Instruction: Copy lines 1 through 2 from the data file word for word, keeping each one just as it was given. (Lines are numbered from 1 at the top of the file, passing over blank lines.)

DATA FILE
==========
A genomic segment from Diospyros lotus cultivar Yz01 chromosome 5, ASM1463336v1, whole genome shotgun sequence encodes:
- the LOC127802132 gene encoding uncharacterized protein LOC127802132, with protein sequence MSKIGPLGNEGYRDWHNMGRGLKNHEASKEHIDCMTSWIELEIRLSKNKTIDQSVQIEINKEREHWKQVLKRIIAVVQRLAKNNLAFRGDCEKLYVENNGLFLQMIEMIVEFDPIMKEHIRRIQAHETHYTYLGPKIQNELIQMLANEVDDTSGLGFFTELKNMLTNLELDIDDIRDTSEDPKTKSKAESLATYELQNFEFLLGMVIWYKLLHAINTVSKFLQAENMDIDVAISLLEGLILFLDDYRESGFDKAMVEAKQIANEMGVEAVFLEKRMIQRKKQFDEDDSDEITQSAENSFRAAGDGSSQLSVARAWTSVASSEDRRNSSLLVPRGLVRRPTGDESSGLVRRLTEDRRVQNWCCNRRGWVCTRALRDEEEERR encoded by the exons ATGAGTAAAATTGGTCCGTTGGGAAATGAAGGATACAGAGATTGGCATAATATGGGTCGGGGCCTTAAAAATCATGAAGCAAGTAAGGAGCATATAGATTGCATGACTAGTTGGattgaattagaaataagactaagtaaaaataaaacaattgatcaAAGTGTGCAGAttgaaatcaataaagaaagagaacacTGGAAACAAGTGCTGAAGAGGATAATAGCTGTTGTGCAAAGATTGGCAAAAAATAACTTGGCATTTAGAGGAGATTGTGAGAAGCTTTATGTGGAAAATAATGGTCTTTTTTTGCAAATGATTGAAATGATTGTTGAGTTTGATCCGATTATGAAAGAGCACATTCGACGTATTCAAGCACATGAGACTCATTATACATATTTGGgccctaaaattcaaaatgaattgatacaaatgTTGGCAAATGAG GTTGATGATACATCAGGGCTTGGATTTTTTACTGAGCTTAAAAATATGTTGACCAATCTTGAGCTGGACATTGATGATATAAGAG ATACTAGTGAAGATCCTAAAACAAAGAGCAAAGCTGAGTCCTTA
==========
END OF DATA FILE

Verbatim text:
A genomic segment from Diospyros lotus cultivar Yz01 chromosome 5, ASM1463336v1, whole genome shotgun sequence encodes:
- the LOC127802132 gene encoding uncharacterized protein LOC127802132, with protein sequence MSKIGPLGNEGYRDWHNMGRGLKNHEASKEHIDCMTSWIELEIRLSKNKTIDQSVQIEINKEREHWKQVLKRIIAVVQRLAKNNLAFRGDCEKLYVENNGLFLQMIEMIVEFDPIMKEHIRRIQAHETHYTYLGPKIQNELIQMLANEVDDTSGLGFFTELKNMLTNLELDIDDIRDTSEDPKTKSKAESLATYELQNFEFLLGMVIWYKLLHAINTVSKFLQAENMDIDVAISLLEGLILFLDDYRESGFDKAMVEAKQIANEMGVEAVFLEKRMIQRKKQFDEDDSDEITQSAENSFRAAGDGSSQLSVARAWTSVASSEDRRNSSLLVPRGLVRRPTGDESSGLVRRLTEDRRVQNWCCNRRGWVCTRALRDEEEERR encoded by the exons ATGAGTAAAATTGGTCCGTTGGGAAATGAAGGATACAGAGATTGGCATAATATGGGTCGGGGCCTTAAAAATCATGAAGCAAGTAAGGAGCATATAGATTGCATGACTAGTTGGattgaattagaaataagactaagtaaaaataaaacaattgatcaAAGTGTGCAGAttgaaatcaataaagaaagagaacacTGGAAACAAGTGCTGAAGAGGATAATAGCTGTTGTGCAAAGATTGGCAAAAAATAACTTGGCATTTAGAGGAGATTGTGAGAAGCTTTATGTGGAAAATAATGGTCTTTTTTTGCAAATGATTGAAATGATTGTTGAGTTTGATCCGATTATGAAAGAGCACATTCGACGTATTCAAGCACATGAGACTCATTATACATATTTGGgccctaaaattcaaaatgaattgatacaaatgTTGGCAAATGAG GTTGATGATACATCAGGGCTTGGATTTTTTACTGAGCTTAAAAATATGTTGACCAATCTTGAGCTGGACATTGATGATATAAGAG ATACTAGTGAAGATCCTAAAACAAAGAGCAAAGCTGAGTCCTTA